JAMES S. CHANOS: I have a few minor disagreements. I’ll start with my own anecdote, and that is when Lehman Brothers collapsed, we had an auction in their credit-default swaps to see where the writers of those insurance policies would have to pay out, and it turns out they had to pay out 91 cents on the dollar. And that equates roughly, right now, I think Lehman’s funded debt is trading somewhere around 15 cents on the dollar after a rally recently.
To give you an idea of what that means, Lehman had about $150 billion that those CDS contracts covered, their notes and bonds, but not their bank debt, of course, or their repo. There was also about $25 billion of equity, roughly, in common and preferred at Lehman, which we would therefore value at zero.
So what that tells us, back of the envelope, in somewhat anecdotal form, is that the hole in the Lehman Brothers balance sheet, give or take today and back in October, is about $150 billion. To put that in perspective, the hole in Enron, when the dust settled, when all the claims were paid, was about $60 billion or $70 billion. So, Lehman is more than twice Enron on a current-snapshot basis.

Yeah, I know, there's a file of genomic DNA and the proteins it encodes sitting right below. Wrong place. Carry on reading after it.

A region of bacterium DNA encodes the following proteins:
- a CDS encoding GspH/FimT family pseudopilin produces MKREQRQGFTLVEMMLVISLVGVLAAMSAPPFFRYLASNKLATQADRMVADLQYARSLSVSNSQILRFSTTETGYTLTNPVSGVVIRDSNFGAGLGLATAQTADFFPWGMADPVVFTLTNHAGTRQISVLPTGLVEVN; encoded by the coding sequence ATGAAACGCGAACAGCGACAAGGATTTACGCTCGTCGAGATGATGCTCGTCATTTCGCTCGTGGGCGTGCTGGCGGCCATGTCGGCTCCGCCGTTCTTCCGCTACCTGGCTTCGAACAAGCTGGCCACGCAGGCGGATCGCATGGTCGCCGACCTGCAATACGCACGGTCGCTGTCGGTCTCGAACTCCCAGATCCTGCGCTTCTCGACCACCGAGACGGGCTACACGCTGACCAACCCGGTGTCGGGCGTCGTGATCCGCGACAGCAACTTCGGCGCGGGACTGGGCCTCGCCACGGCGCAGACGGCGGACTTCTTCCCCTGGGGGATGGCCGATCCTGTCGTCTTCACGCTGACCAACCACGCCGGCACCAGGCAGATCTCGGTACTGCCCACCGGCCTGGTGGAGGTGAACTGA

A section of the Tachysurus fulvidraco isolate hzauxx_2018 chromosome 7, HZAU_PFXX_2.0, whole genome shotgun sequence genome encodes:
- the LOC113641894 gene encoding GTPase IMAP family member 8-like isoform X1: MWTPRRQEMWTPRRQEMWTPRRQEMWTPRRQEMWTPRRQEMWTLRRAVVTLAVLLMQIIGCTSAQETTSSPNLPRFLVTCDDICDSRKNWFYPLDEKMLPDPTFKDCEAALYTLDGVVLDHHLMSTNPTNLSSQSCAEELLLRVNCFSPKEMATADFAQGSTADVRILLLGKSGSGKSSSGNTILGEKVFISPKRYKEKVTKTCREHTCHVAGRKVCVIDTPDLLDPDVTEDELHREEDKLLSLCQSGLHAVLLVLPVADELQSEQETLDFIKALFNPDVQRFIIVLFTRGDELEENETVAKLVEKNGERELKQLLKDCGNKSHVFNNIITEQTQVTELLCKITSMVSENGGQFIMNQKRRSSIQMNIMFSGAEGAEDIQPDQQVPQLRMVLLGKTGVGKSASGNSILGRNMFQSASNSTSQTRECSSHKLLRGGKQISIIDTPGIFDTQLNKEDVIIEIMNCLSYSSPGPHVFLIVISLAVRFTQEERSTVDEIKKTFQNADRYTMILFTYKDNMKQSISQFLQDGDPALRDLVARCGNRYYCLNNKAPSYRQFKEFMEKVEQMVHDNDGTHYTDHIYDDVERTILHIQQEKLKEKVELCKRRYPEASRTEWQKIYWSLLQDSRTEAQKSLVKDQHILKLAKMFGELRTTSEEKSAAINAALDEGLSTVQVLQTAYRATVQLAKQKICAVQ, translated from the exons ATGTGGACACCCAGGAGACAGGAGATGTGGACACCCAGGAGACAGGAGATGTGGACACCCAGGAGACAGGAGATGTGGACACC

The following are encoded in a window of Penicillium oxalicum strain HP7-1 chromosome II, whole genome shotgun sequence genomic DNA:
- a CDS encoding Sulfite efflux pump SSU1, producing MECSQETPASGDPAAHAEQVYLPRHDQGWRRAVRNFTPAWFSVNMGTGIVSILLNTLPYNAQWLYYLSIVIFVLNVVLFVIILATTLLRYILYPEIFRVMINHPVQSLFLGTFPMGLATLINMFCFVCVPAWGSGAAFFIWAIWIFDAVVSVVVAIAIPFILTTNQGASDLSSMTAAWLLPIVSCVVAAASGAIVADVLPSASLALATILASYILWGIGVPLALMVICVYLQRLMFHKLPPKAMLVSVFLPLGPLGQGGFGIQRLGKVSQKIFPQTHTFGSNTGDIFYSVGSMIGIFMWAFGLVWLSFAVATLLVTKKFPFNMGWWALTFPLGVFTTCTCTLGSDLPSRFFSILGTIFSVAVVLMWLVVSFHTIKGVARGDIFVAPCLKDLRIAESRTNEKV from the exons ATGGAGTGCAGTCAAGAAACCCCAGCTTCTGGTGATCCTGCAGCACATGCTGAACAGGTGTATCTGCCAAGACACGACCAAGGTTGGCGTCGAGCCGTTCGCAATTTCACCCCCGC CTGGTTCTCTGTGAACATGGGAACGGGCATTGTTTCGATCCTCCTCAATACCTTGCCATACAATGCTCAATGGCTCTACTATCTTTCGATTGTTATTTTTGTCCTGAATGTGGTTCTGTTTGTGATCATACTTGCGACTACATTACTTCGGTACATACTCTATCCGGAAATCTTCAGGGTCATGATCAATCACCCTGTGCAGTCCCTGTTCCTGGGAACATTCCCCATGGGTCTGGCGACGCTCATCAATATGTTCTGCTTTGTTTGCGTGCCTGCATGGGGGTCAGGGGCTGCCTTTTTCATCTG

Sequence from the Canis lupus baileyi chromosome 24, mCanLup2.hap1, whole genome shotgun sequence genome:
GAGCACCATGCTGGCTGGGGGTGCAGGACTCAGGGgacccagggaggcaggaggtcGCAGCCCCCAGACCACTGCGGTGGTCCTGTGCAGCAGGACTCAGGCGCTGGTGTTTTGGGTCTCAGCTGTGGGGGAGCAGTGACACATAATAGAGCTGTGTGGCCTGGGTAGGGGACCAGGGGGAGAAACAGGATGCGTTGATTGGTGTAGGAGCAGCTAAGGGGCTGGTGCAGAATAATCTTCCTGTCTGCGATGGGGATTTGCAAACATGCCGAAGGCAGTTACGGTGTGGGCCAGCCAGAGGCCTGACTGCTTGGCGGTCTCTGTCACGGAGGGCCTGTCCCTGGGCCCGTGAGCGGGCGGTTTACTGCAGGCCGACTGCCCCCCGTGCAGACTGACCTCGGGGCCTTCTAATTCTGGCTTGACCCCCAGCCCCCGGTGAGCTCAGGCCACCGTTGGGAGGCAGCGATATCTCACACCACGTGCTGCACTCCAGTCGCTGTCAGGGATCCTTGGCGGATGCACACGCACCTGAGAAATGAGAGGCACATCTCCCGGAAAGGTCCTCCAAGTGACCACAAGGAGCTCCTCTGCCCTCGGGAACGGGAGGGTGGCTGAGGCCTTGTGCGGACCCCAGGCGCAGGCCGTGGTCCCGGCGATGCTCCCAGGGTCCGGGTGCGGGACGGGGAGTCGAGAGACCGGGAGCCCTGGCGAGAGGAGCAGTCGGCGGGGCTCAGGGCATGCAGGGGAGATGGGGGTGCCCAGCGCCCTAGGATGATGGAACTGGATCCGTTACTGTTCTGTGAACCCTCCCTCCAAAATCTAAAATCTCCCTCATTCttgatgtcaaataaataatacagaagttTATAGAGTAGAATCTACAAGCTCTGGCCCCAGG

Now, we can talk about a billion here, a billion there and being off a little bit on what we’re supposed to be doing, but I would pose to you that right now the surprises have been and will continue to be on the downside where management has the latitude to mark this stuff. And I think a central tenet of what you’re saying is that you believe that a lot of this stuff is undervalued on bank balance sheets.
MR. SCHWARZMAN: I believe a lot of this stuff is impossible to know what it’s really worth.
MR. CHANOS: We’re looking at this through the wrong end of the telescope. Don’t disabuse the notions of fair-value accounting and better transparency in the interests of regulatory relief, particularly if it’s countercyclical. Simply grant them regulatory relief. We can grant regulatory relief on a temporary basis without compromising the integrity of the financial statements of all financial institutions.
MR. GIGOT: Bob, you want to get in on this?
ROBERT J. SHILLER: The first thing is to make sure that we preserve the integrity of our accounting. People know that this country stands for high integrity, and so anything that looks like we’re allowing people to doctor the books, I think we shouldn’t do that.
We should keep mark-to-market accounting, and we should work toward a countercyclical capital-standards system that gives relief, and it should be automatic at times of crisis like this.
MR. GIGOT: Could Congress or the Financial Accounting Standards Board do something to ease the current problem by easing mark-to-market requirements?
MR. SHILLER: That’s analogous to taking back the AIG bonuses. It’s something that people all over the world will notice and think that we’re losing our integrity. I just don’t think we can go that way.
The Roof Caves In